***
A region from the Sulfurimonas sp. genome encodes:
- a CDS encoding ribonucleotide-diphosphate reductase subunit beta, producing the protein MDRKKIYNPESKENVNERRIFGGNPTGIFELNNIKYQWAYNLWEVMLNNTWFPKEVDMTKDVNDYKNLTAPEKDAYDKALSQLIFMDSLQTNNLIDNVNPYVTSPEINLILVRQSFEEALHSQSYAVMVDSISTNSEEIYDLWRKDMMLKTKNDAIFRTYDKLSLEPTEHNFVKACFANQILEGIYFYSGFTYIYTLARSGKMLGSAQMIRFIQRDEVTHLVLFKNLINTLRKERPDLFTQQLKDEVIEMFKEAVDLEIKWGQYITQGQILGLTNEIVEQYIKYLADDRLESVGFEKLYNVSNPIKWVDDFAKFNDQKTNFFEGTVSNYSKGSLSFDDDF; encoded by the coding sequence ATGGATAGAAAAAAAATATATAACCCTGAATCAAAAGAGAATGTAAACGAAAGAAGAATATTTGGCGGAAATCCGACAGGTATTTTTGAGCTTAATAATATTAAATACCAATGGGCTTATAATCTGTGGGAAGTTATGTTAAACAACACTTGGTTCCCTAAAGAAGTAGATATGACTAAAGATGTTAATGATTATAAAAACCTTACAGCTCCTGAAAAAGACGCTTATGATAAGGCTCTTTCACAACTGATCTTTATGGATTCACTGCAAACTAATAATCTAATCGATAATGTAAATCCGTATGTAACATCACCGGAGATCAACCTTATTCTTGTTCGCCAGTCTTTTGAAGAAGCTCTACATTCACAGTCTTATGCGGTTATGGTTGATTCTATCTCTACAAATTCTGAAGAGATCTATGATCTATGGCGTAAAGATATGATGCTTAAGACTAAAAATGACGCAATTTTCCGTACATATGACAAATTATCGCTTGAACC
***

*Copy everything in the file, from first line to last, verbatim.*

A region from the Sulfurimonas sp. genome encodes:
- a CDS encoding ribonucleotide-diphosphate reductase subunit beta, producing the protein MDRKKIYNPESKENVNERRIFGGNPTGIFELNNIKYQWAYNLWEVMLNNTWFPKEVDMTKDVNDYKNLTAPEKDAYDKALSQLIFMDSLQTNNLIDNVNPYVTSPEINLILVRQSFEEALHSQSYAVMVDSISTNSEEIYDLWRKDMMLKTKNDAIFRTYDKLSLEPTEHNFVKACFANQILEGIYFYSGFTYIYTLARSGKMLGSAQMIRFIQRDEVTHLVLFKNLINTLRKERPDLFTQQLKDEVIEMFKEAVDLEIKWGQYITQGQILGLTNEIVEQYIKYLADDRLESVGFEKLYNVSNPIKWVDDFAKFNDQKTNFFEGTVSNYSKGSLSFDDDF; encoded by the coding sequence ATGGATAGAAAAAAAATATATAACCCTGAATCAAAAGAGAATGTAAACGAAAGAAGAATATTTGGCGGAAATCCGACAGGTATTTTTGAGCTTAATAATATTAAATACCAATGGGCTTATAATCTGTGGGAAGTTATGTTAAACAACACTTGGTTCCCTAAAGAAGTAGATATGACTAAAGATGTTAATGATTATAAAAACCTTACAGCTCCTGAAAAAGACGCTTATGATAAGGCTCTTTCACAACTGATCTTTATGGATTCACTGCAAACTAATAATCTAATCGATAATGTAAATCCGTATGTAACATCACCGGAGATCAACCTTATTCTTGTTCGCCAGTCTTTTGAAGAAGCTCTACATTCACAGTCTTATGCGGTTATGGTTGATTCTATCTCTACAAATTCTGAAGAGATCTATGATCTATGGCGTAAAGATATGATGCTTAAGACTAAAAATGACGCAATTTTCCGTACATATGACAAATTATCGCTTGAACC